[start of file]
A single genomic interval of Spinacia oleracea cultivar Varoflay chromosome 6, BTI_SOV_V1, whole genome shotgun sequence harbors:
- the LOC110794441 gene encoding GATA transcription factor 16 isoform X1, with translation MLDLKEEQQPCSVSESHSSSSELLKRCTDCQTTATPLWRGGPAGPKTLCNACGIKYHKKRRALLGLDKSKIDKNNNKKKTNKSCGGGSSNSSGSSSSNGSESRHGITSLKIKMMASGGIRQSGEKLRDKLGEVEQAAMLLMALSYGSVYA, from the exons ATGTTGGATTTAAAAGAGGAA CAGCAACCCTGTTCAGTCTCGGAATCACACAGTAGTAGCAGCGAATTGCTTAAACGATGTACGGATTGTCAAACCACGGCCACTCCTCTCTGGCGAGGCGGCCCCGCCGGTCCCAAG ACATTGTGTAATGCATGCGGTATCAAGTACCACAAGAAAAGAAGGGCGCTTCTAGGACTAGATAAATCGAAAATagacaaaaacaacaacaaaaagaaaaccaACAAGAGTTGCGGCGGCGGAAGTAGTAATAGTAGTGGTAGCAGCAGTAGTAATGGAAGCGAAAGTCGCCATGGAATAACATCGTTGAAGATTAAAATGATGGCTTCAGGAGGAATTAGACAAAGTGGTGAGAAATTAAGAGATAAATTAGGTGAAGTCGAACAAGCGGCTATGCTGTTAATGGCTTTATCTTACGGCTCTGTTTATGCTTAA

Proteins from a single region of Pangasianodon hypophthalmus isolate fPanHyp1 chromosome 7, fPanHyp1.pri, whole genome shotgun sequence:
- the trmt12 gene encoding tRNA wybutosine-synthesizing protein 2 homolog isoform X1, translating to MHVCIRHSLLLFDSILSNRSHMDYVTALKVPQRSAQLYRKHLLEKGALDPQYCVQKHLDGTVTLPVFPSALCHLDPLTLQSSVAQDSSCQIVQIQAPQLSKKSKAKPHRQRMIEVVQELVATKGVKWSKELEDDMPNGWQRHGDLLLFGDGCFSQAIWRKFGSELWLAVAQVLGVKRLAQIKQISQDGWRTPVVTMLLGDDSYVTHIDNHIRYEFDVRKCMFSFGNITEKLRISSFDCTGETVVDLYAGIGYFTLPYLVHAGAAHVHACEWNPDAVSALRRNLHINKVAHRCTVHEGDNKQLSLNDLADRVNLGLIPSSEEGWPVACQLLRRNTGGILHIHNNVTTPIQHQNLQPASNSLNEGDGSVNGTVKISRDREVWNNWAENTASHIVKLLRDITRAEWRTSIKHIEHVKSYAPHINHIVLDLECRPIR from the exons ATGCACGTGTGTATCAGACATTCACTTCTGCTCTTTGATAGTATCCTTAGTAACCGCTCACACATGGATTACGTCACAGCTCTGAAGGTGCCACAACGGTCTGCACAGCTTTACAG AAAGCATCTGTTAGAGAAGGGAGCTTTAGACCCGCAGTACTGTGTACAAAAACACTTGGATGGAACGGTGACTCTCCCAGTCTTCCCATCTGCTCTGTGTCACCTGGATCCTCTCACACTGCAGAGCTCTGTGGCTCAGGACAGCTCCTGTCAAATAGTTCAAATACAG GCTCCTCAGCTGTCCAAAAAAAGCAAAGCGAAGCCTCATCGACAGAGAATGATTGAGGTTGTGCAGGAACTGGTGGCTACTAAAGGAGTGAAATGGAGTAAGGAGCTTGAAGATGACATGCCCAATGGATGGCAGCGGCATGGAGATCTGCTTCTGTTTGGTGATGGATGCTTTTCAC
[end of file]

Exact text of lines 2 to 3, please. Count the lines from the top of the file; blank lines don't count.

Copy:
- the LOC110794441 gene encoding GATA transcription factor 16 isoform X1, with translation MLDLKEEQQPCSVSESHSSSSELLKRCTDCQTTATPLWRGGPAGPKTLCNACGIKYHKKRRALLGLDKSKIDKNNNKKKTNKSCGGGSSNSSGSSSSNGSESRHGITSLKIKMMASGGIRQSGEKLRDKLGEVEQAAMLLMALSYGSVYA, from the exons ATGTTGGATTTAAAAGAGGAA CAGCAACCCTGTTCAGTCTCGGAATCACACAGTAGTAGCAGCGAATTGCTTAAACGATGTACGGATTGTCAAACCACGGCCACTCCTCTCTGGCGAGGCGGCCCCGCCGGTCCCAAG ACATTGTGTAATGCATGCGGTATCAAGTACCACAAGAAAAGAAGGGCGCTTCTAGGACTAGATAAATCGAAAATagacaaaaacaacaacaaaaagaaaaccaACAAGAGTTGCGGCGGCGGAAGTAGTAATAGTAGTGGTAGCAGCAGTAGTAATGGAAGCGAAAGTCGCCATGGAATAACATCGTTGAAGATTAAAATGATGGCTTCAGGAGGAATTAGACAAAGTGGTGAGAAATTAAGAGATAAATTAGGTGAAGTCGAACAAGCGGCTATGCTGTTAATGGCTTTATCTTACGGCTCTGTTTATGCTTAA

Proteins from a single region of Pangasianodon hypophthalmus isolate fPanHyp1 chromosome 7, fPanHyp1.pri, whole genome shotgun sequence: